Recovering from Work and Rumination

Work Presenteeism
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Chloe Xu
Director, Australia

Recovering from Work and Rumination

🔥NEW The intensification of work has made 'recovery' a popular topic over the recent years. In many occupations, the work demands are no longer physical, but mainly cognitive, which leads to half of the working population complaining about the stress they get from work. Researchers believe constant, ongoing thinking of work (Rumination) is one determinant of failing to recover from work properly.

We can describe work recovery as restoring one's energetic resources. This process appears to be largely impacted by how people disengage from their work demands and related thoughts. When confronted with problems or have been working intensively, many people still think or ponder about work-related issues when not at work. This behaviour of endlessly thinking about the same thoughts is referred to as "rumination" (after the process by which cows and cattle regurgitate previously consumed feed and chews it further - see picture). Unlike the cows, a habit of rumination among humans can be dangerous as it's linked to poor problem-solving, anxiety, and depression, which clearly harms the process of work recovery and your productivity.

If you find yourself or your employees unable to stop from obsessing over their work or about the mistakes they made, try the following proven steps to break out of this rut.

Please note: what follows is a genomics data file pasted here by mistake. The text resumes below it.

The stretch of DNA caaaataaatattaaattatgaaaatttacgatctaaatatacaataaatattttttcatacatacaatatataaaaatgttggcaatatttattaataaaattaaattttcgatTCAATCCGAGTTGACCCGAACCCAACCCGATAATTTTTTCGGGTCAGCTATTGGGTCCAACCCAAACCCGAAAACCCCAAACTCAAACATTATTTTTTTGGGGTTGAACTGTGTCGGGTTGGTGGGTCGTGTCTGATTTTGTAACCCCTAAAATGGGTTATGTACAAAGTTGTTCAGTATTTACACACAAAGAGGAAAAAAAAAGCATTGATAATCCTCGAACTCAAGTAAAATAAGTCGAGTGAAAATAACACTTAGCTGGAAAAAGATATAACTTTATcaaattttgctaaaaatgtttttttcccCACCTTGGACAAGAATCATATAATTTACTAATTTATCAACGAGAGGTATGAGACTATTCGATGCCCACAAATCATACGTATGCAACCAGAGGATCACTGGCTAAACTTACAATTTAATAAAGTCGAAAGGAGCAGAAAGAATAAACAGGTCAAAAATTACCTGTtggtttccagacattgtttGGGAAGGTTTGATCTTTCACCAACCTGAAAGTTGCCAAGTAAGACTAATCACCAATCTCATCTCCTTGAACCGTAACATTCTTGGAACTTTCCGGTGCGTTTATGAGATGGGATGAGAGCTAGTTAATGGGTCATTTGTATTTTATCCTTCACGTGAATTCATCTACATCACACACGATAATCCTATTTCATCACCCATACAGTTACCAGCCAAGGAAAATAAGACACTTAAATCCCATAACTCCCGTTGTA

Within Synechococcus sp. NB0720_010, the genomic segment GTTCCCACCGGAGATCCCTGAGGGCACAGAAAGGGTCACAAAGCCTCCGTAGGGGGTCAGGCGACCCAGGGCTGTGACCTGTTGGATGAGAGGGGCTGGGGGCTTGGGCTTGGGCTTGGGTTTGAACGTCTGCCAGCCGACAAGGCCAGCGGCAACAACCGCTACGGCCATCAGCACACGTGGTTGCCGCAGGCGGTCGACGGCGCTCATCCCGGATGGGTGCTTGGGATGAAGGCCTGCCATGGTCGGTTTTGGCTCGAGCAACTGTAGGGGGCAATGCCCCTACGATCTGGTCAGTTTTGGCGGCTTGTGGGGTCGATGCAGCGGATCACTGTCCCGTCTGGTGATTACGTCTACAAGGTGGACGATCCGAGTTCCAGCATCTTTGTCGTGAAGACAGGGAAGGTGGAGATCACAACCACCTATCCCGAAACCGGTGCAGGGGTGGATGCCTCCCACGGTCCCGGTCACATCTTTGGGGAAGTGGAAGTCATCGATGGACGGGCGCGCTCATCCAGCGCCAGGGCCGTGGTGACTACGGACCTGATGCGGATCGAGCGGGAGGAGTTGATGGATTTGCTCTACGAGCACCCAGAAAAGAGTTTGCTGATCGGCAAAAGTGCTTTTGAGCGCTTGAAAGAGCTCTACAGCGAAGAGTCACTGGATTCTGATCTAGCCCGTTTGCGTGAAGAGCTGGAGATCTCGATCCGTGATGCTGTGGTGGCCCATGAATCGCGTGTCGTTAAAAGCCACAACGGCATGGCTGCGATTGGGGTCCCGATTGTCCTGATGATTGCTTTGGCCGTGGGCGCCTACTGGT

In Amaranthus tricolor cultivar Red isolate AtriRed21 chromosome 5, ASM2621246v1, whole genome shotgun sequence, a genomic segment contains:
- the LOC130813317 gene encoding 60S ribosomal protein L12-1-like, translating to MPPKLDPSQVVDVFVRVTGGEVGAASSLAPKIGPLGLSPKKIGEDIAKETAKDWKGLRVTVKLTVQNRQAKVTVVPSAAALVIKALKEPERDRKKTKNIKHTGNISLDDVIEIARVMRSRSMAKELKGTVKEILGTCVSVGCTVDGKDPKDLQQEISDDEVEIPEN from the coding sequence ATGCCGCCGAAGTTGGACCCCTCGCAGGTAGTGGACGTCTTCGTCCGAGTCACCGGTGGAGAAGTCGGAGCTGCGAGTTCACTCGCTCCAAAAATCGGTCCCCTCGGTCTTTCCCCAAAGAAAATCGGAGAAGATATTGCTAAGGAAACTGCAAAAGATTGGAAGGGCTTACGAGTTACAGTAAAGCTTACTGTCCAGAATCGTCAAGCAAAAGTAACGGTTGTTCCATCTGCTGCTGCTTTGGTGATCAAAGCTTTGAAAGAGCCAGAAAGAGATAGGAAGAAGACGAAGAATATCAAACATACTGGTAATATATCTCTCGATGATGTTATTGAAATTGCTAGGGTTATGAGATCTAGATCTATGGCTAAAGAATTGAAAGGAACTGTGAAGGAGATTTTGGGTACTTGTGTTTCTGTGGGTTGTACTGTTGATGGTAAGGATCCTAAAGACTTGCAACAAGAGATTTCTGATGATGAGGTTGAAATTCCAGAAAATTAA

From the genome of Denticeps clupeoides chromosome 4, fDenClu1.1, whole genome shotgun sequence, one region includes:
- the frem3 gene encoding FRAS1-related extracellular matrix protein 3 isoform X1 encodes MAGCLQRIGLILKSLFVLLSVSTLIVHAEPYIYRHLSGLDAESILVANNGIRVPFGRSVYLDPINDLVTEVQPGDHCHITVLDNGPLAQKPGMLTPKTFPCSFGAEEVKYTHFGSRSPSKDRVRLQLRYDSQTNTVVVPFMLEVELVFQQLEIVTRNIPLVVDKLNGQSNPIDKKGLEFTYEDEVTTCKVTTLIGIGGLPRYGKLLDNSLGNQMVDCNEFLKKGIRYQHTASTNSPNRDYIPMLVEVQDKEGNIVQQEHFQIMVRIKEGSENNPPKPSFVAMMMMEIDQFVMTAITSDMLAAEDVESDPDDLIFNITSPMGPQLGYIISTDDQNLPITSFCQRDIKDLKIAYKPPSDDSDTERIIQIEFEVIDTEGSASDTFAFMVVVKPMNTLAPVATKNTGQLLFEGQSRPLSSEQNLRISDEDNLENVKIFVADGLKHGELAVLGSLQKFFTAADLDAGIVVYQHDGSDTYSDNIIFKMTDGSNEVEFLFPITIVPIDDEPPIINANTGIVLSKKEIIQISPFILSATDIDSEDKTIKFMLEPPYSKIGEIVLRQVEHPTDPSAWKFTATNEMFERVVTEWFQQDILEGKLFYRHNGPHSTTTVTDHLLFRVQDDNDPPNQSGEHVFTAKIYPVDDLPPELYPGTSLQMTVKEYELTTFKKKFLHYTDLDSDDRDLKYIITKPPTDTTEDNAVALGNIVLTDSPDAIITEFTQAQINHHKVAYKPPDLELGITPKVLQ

• Recognise common triggers. Without spotting what you are doing, you won't be able to stop doing it. A great way of doing this is to think about what has made you ruminate in the past. Also, your cognitive errors may trigger ruminations, such as relying heavily on first impressions, setting unrealistic self-expectations, misinterpreting others' expectations of you, underestimating the extent to which other smart people struggle with what's troubling you, and making mountains out of molehills.
  • Keep away from the things you ruminate about. One way of doing this is to take a step back and label what's running through your head as thoughts and feelings. Next time, you may take it more light-hearted: "That's just my ruminating mind overheating again." Or look for any subtle entitlement or self-absorption behind your acts of rumination. The ironic belief that the world revolves around you disables you to let things go easily.
  • Shift from rumination to problem-solving. Ruminations are avoidance of coping rather than problem-solving. To shift from it to development mode, you need to focus on what you can choose to do next, given the unchangeable reality. Even taking an unperfect step forward can help to reduce the likelihood of the same mistake happening again.
  • Train your brain to move on. Short and mentally absorbing activities with moderate difficulty can help you distract yourself from ruminating for a few minutes. Physical exercises, such as meditation, walking, jogging, or yoga also calm a mind that is prone to rumination.
Today, the boundary between work and leisure appears to be gradually blurring, and this seems because of the advancement of remote working and remote management. As a result, ruminating about work becomes more prevalent among employees and managers alike. To conquer it, you need to be aware of it and take approaches to nip it in the bud. By doing this, you can improve their mental health and productivity eventually.

Cropley, Mark and Zijlstra, Fred (2011), "Work and Rumination", 10.4337/9780857931153.00061.
Boyes, A. (2019), "How to Stop Obsessing Over Your Mistakes" [online] Harvard Business Review.


Jaap de Jonge
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